“In every other place where she has had her work installed, it has brought people together to experience it,” he said. “I love the fact that it ties into the nautical nature of the Pier, and being on the waterfront, the breezes off the water bring it to life. There’s an energy to it, and so I thought it reflected not only the Pier District, but the city.”
The district’s other public art includes a 23-foot-wide by 7-foot-high mosaic by Black artist Xenobia Bailey next to the tram stop by the Pelican parking lot. And a piece called Olnetopia by Belgian artist Nick Ervinck is in front of the Pier head building.
As the city planned for its newest Pier, residents said dining was a top priority. The Pier District has two new destination restaurants, a rooftop bar, cafe and bistro. At the Pier head, Chuck Prather will operate his fourth-floor Teak restaurant with city and Tampa Bay views, the Pier Teaki rooftop bar and the second-floor Driftwood Cafe. Prather owns the Birchwood, a boutique hotel on Beach Drive NE.
Gator Jim’s Tackle is on the first floor to serve the fishing deck. Pier Gear & Gifts is nearby. Doc Ford’s Rum Bar & Grille, which overlooks Tampa Bay from the Pelican parking lot, offers diners an unimpeded view of the Discovery Center and the Pier head building.
Spa Beach Bistro at the pavilion is positioned in front of the splash pad and near Spa Beach. The new restaurants will join Fresco’s and Hops & Props, two older establishments near the Pier District’s entrance.
Visitors to the Pier District can learn about Tampa Bay’s ecosystem at the Tampa Bay Watch Discovery Center. It will be open for visitors to come inside, according to executive director Dwayne Virgint, and will offer free programs in its wet classroom — the exterior amphitheater with steps down to the water — to encourage social distancing.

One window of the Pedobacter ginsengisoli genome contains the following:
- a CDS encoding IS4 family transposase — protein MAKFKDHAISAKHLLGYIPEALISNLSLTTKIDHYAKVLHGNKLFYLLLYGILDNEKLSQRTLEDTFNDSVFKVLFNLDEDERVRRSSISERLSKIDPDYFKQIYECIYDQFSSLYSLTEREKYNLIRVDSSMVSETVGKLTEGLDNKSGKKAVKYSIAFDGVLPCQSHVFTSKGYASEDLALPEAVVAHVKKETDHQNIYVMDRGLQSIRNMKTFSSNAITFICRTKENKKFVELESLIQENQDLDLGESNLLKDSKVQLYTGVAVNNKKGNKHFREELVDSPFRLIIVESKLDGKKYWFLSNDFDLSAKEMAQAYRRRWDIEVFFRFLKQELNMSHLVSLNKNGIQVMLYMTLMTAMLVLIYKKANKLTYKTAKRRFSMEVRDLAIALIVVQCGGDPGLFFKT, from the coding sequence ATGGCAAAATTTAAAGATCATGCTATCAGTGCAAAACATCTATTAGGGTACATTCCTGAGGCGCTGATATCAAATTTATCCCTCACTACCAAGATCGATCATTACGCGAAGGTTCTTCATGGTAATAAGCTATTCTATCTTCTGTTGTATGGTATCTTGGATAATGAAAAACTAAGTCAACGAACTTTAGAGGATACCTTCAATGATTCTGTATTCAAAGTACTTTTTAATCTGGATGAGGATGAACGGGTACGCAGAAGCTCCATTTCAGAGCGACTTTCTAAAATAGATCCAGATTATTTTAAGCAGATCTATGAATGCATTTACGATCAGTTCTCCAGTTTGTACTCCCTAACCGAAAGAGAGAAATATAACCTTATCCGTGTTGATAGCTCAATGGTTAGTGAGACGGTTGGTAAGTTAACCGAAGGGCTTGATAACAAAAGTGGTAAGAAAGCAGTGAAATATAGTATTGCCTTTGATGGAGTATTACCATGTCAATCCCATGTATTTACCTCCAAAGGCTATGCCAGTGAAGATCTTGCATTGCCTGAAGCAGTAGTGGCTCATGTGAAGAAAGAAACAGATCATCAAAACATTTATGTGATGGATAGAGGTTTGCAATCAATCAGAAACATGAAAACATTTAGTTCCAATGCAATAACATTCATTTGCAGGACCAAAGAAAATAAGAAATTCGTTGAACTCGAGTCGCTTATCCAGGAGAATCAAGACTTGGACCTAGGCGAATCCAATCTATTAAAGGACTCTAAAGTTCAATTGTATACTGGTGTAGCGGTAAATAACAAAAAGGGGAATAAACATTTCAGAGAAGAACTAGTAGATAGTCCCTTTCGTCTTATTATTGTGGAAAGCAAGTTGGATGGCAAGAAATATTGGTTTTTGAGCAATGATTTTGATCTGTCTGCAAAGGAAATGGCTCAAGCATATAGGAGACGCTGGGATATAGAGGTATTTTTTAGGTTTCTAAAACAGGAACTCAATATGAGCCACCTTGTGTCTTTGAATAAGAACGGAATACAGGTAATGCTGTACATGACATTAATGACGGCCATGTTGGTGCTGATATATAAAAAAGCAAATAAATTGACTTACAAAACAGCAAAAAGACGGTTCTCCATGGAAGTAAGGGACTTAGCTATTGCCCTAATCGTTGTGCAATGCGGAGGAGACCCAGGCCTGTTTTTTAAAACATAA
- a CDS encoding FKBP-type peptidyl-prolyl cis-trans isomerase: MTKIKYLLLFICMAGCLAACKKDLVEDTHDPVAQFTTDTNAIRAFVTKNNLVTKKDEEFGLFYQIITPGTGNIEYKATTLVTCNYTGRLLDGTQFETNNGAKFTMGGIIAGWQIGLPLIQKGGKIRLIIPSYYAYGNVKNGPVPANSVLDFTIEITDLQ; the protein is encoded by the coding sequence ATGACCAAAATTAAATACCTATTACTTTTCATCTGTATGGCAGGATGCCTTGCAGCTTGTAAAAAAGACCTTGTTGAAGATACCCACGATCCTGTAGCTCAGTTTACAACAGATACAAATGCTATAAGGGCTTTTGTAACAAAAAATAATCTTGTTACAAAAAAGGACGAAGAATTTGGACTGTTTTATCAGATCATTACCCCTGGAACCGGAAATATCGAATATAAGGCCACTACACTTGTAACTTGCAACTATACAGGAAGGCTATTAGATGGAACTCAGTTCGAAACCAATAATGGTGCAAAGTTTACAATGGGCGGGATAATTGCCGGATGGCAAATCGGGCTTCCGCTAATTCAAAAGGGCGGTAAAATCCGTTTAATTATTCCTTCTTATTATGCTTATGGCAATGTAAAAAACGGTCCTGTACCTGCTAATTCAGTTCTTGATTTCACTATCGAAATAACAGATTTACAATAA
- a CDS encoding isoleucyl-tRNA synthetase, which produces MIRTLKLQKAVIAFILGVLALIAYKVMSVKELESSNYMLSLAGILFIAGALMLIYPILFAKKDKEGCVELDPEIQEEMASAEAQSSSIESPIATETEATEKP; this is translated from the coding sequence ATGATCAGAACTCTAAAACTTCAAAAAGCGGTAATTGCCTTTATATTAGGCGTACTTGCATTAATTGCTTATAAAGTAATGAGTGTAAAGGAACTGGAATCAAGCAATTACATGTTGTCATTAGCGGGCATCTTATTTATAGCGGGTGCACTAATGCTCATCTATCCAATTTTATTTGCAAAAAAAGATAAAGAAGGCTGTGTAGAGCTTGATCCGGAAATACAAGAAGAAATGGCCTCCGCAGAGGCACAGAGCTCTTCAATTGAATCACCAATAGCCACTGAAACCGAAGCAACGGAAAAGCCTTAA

Exhibits include an 1,800-gallon saltwater tank that shows local living species, including striped burrfish, hogfish, filefish, rays and others that live beneath and around the mangroves. There’s also a full-size sculpture showing the impact of plastic water bottles on the environment and what can be done to reduce their use.
Another point of interest will be a monument honoring the launch of the world’s first airline from St. Petersburg. A full-scale replica of the Benoist Airboat that took off from downtown St. Petersburg on New Year’s Day 1914, with a former mayor as its passenger, will sit on the site of the original hangar on the Central Yacht Basin.
There’s ample seating throughout the district, from built-in benches to colorful Adirondack and lounge chairs. In the age of social distancing, there appears to be enough space to spread out in lawn chairs brought from home.
Trams will provide transportation, making four stops — near the Pelican and Dolphin parking lots, the Discovery Center and at the Pier head. Electronic message boards will offer information, along with interactive maps.
Still growing in are cabbage palms, saw palmettos and other plantings in what is being called the coastal thicket.
“When they grow in it’s going to be terrific,” said Kriseman, marveling at the potential of the pathways over the bay.
The mayor said that every visit to the Pier District gives him goose bumps.
“I think it is the most complex project the city has accomplished to date. It’s not simply building a roadway and a building over water, but we built an entire 26-acre district,” he said. “Our community and our city team and the folks who built this Pier, I think, have a lot to be proud of.”